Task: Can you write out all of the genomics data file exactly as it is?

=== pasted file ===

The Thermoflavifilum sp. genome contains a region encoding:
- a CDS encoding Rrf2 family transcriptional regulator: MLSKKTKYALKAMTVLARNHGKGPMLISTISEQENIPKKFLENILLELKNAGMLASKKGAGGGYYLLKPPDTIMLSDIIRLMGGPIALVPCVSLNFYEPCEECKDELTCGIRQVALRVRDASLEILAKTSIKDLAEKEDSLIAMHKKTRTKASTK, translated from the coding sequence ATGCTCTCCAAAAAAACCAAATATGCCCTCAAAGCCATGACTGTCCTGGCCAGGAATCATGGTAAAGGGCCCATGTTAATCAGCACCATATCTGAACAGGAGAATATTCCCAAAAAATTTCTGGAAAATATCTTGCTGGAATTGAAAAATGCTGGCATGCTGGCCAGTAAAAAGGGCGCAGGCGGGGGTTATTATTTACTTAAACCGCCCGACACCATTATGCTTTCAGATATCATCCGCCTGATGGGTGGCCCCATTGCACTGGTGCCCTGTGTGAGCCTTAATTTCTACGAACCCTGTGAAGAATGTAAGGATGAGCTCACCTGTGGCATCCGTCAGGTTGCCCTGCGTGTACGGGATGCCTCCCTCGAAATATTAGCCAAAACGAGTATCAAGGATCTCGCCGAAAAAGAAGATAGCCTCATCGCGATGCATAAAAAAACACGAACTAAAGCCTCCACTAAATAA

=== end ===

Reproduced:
The Thermoflavifilum sp. genome contains a region encoding:
- a CDS encoding Rrf2 family transcriptional regulator: MLSKKTKYALKAMTVLARNHGKGPMLISTISEQENIPKKFLENILLELKNAGMLASKKGAGGGYYLLKPPDTIMLSDIIRLMGGPIALVPCVSLNFYEPCEECKDELTCGIRQVALRVRDASLEILAKTSIKDLAEKEDSLIAMHKKTRTKASTK, translated from the coding sequence ATGCTCTCCAAAAAAACCAAATATGCCCTCAAAGCCATGACTGTCCTGGCCAGGAATCATGGTAAAGGGCCCATGTTAATCAGCACCATATCTGAACAGGAGAATATTCCCAAAAAATTTCTGGAAAATATCTTGCTGGAATTGAAAAATGCTGGCATGCTGGCCAGTAAAAAGGGCGCAGGCGGGGGTTATTATTTACTTAAACCGCCCGACACCATTATGCTTTCAGATATCATCCGCCTGATGGGTGGCCCCATTGCACTGGTGCCCTGTGTGAGCCTTAATTTCTACGAACCCTGTGAAGAATGTAAGGATGAGCTCACCTGTGGCATCCGTCAGGTTGCCCTGCGTGTACGGGATGCCTCCCTCGAAATATTAGCCAAAACGAGTATCAAGGATCTCGCCGAAAAAGAAGATAGCCTCATCGCGATGCATAAAAAAACACGAACTAAAGCCTCCACTAAATAA